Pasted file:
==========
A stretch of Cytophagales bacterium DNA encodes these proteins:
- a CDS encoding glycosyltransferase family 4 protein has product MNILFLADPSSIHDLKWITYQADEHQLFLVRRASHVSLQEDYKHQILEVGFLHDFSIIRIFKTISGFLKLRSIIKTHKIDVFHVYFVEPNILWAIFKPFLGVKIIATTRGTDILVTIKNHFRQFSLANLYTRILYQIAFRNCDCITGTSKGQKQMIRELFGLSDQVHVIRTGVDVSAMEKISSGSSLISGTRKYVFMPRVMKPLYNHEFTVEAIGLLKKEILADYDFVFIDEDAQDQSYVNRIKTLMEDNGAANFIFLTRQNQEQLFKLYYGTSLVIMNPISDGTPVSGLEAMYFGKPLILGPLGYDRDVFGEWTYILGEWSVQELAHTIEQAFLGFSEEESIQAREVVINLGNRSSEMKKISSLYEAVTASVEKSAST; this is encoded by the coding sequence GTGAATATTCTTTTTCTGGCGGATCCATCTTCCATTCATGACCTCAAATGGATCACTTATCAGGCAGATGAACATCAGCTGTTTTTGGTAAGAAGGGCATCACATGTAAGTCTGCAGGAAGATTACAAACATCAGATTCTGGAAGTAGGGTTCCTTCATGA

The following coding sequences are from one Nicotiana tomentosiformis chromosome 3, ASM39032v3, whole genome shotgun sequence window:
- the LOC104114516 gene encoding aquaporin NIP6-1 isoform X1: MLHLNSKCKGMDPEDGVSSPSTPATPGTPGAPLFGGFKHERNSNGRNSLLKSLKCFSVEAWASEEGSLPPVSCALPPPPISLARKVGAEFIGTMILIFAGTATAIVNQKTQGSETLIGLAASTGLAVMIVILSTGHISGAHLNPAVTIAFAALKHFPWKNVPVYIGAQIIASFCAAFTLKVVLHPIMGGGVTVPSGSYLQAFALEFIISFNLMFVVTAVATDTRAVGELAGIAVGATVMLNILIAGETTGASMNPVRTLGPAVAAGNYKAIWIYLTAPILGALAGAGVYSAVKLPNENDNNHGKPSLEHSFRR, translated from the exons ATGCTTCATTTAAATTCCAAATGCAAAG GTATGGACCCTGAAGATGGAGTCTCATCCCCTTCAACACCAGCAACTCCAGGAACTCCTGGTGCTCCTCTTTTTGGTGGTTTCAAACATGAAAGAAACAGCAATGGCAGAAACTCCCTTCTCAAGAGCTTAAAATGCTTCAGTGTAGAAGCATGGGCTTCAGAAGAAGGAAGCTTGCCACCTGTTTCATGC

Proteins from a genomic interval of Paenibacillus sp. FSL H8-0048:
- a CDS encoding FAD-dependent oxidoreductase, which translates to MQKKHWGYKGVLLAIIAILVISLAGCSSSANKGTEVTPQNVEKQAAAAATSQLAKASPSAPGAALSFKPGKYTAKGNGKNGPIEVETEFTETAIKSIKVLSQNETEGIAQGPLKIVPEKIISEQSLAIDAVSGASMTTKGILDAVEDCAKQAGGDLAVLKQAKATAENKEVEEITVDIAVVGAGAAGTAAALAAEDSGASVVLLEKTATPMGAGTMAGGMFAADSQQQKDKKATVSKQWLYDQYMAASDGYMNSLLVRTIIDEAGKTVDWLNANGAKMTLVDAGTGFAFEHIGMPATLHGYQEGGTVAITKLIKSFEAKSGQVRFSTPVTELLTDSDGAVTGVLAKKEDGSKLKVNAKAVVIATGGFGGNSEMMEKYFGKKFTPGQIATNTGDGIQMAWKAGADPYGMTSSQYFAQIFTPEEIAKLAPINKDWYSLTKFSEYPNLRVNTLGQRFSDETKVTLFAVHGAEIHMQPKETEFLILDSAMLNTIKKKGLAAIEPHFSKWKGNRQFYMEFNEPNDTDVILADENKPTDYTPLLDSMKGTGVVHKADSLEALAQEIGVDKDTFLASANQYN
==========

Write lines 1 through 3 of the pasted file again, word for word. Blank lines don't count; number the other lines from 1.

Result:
A stretch of Cytophagales bacterium DNA encodes these proteins:
- a CDS encoding glycosyltransferase family 4 protein has product MNILFLADPSSIHDLKWITYQADEHQLFLVRRASHVSLQEDYKHQILEVGFLHDFSIIRIFKTISGFLKLRSIIKTHKIDVFHVYFVEPNILWAIFKPFLGVKIIATTRGTDILVTIKNHFRQFSLANLYTRILYQIAFRNCDCITGTSKGQKQMIRELFGLSDQVHVIRTGVDVSAMEKISSGSSLISGTRKYVFMPRVMKPLYNHEFTVEAIGLLKKEILADYDFVFIDEDAQDQSYVNRIKTLMEDNGAANFIFLTRQNQEQLFKLYYGTSLVIMNPISDGTPVSGLEAMYFGKPLILGPLGYDRDVFGEWTYILGEWSVQELAHTIEQAFLGFSEEESIQAREVVINLGNRSSEMKKISSLYEAVTASVEKSAST; this is encoded by the coding sequence GTGAATATTCTTTTTCTGGCGGATCCATCTTCCATTCATGACCTCAAATGGATCACTTATCAGGCAGATGAACATCAGCTGTTTTTGGTAAGAAGGGCATCACATGTAAGTCTGCAGGAAGATTACAAACATCAGATTCTGGAAGTAGGGTTCCTTCATGA

The following coding sequences are from one Nicotiana tomentosiformis chromosome 3, ASM39032v3, whole genome shotgun sequence window: